Pastor Robert Jeffress of the First Baptist Dallas megachurch recently defended his church choir for singing a song called "Make America Great Again" at the Kennedy Center in Washington, D.C., on July 1 (video below).
Jeffress, who is on President Donald Trump's evangelical advisory board, compared the song to "The Star-Spangled Banner" during an interview with The Christian Post:
There is no difference in singing "Make America Great Again" than there is in singing any other patriotic song, like the "Star Spangled Banner." This song was sung at a patriotic rally at a concert hall on Saturday night, not sung in a church as a worship song on Sunday morning.
The song, which borrows Trump's campaign slogan, was written by First Baptist Dallas' former music minister Gary Moore.
According to The Hill, the song's lyrics include: "Lift the torch of freedom all across the land / Step into the future joining hand in hand."
Trump praised the choir: "Your music honors our heroes more than words will ever do."
However, the song was criticized by religious blogger Jonathan Aigner:
The problem is that the sentiment behind it has been adopted by a significant portion of the evangelical church. It’s not only their candidate’s campaign slogan, it’s now a part of their gospel. It’s their mantra, their creed, their prayer, and they shout it out with nationalistic fervor.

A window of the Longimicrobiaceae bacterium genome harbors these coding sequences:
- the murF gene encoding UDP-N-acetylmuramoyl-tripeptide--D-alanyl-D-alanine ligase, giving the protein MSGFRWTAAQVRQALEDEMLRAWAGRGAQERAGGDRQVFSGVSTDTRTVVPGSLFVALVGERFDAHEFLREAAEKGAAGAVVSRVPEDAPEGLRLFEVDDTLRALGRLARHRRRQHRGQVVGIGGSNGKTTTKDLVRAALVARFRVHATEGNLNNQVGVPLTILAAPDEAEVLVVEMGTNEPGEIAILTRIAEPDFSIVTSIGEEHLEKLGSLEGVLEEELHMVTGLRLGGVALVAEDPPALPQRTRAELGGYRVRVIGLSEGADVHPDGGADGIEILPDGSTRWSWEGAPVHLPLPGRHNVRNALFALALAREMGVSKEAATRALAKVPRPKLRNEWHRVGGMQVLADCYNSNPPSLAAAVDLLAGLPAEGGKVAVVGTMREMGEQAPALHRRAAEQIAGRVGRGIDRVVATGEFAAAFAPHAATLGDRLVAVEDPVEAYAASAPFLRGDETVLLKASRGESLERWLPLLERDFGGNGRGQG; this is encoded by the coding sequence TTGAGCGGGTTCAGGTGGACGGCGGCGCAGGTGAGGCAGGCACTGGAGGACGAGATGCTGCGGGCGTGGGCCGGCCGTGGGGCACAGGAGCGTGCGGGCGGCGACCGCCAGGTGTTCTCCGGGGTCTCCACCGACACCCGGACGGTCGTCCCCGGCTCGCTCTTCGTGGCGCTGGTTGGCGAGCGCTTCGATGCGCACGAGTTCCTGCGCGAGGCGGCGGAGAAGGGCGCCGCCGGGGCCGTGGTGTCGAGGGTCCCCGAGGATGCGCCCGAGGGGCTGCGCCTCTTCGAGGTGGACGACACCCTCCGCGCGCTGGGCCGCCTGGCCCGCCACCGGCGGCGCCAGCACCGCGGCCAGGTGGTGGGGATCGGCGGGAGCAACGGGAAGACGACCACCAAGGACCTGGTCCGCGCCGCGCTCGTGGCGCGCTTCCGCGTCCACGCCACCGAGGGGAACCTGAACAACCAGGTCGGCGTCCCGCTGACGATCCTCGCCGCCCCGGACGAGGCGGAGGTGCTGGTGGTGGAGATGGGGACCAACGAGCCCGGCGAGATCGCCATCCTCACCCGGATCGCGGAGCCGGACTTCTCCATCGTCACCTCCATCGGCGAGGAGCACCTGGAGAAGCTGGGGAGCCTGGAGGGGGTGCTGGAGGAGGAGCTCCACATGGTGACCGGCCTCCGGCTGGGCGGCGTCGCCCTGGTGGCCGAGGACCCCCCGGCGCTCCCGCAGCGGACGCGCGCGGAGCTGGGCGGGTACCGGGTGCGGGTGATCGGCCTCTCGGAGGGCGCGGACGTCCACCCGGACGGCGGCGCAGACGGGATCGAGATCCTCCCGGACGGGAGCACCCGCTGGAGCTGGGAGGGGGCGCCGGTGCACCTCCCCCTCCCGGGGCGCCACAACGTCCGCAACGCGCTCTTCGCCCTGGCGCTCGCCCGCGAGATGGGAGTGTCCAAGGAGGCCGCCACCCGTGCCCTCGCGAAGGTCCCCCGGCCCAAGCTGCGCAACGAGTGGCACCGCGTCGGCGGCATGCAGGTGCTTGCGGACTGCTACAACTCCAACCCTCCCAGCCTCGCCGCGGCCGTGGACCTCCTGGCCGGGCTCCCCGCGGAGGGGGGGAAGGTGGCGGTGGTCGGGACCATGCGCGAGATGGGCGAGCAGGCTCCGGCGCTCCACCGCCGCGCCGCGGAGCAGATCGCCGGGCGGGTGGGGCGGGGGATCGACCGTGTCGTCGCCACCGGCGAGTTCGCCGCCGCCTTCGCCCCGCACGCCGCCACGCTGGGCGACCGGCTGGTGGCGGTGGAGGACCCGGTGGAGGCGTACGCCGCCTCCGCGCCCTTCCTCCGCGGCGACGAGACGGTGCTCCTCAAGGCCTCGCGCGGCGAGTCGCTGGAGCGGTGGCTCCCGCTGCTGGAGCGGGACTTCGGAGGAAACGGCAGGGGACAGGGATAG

Pledging allegiance to God and to America in the same breath, melding together the kingdom of God and self, they pray a blasphemous prayer to a red, white, and blue Jesus.
Jeffress dismissed fellow believers who oppose the song in his interview with The Christian Post:
They are absolutely nothing but evangelical gnats who are looking for any excuse to nibble at the president. What we do have in President Trump is the president who has done the most to protect religious liberty of any president in America.
If you take these critics' argument to their logical end, then Christians need to quit saying the Pledge of Allegiance.
Unlike "Make America Great Again," the Pledge of Allegiance is not a campaign slogan.
Jeffress insisted: "No one is worshiping Donald Trump. What we are doing is showing respect for our president and praying God's blessings on him as he leads our nation. That is biblical and Christian to do."
Jeffress never created a song for former President Barack Obama or showed much respect. HuffPost noted in June the many times that Jeffress tried to link Obama to the anti-Christ.
Jeffress praised Trump for being "politically incorrect" to The Christian Post:
People have to understand what the president said is politically incorrect and the liberals have blasted him for suggesting that there is one God that we worship and not paying homage to Islam.
We as evangelical Christians ought to be celebrating what the president said. Again, these evangelical gnats cannot get over the fact that they called it wrong in the election and that their opinions were irrelevant to the evangelical body of believers as a whole.